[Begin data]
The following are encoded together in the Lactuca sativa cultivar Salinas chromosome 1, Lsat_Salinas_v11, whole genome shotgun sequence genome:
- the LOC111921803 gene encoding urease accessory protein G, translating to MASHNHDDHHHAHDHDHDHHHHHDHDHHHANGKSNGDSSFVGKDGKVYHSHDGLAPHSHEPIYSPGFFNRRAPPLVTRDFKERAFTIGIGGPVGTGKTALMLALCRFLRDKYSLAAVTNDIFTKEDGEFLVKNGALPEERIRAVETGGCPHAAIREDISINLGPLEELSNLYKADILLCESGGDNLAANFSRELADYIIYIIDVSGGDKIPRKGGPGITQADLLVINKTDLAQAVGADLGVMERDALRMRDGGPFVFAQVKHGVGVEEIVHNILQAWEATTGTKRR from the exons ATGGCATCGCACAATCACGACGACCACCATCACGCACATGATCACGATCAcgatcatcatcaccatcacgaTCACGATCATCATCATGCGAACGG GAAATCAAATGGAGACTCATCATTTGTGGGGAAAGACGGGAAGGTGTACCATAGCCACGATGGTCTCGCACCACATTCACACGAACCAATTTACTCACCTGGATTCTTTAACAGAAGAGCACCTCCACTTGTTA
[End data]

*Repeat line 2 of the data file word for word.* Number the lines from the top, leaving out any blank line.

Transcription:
- the LOC111921803 gene encoding urease accessory protein G, translating to MASHNHDDHHHAHDHDHDHHHHHDHDHHHANGKSNGDSSFVGKDGKVYHSHDGLAPHSHEPIYSPGFFNRRAPPLVTRDFKERAFTIGIGGPVGTGKTALMLALCRFLRDKYSLAAVTNDIFTKEDGEFLVKNGALPEERIRAVETGGCPHAAIREDISINLGPLEELSNLYKADILLCESGGDNLAANFSRELADYIIYIIDVSGGDKIPRKGGPGITQADLLVINKTDLAQAVGADLGVMERDALRMRDGGPFVFAQVKHGVGVEEIVHNILQAWEATTGTKRR from the exons ATGGCATCGCACAATCACGACGACCACCATCACGCACATGATCACGATCAcgatcatcatcaccatcacgaTCACGATCATCATCATGCGAACGG GAAATCAAATGGAGACTCATCATTTGTGGGGAAAGACGGGAAGGTGTACCATAGCCACGATGGTCTCGCACCACATTCACACGAACCAATTTACTCACCTGGATTCTTTAACAGAAGAGCACCTCCACTTGTTA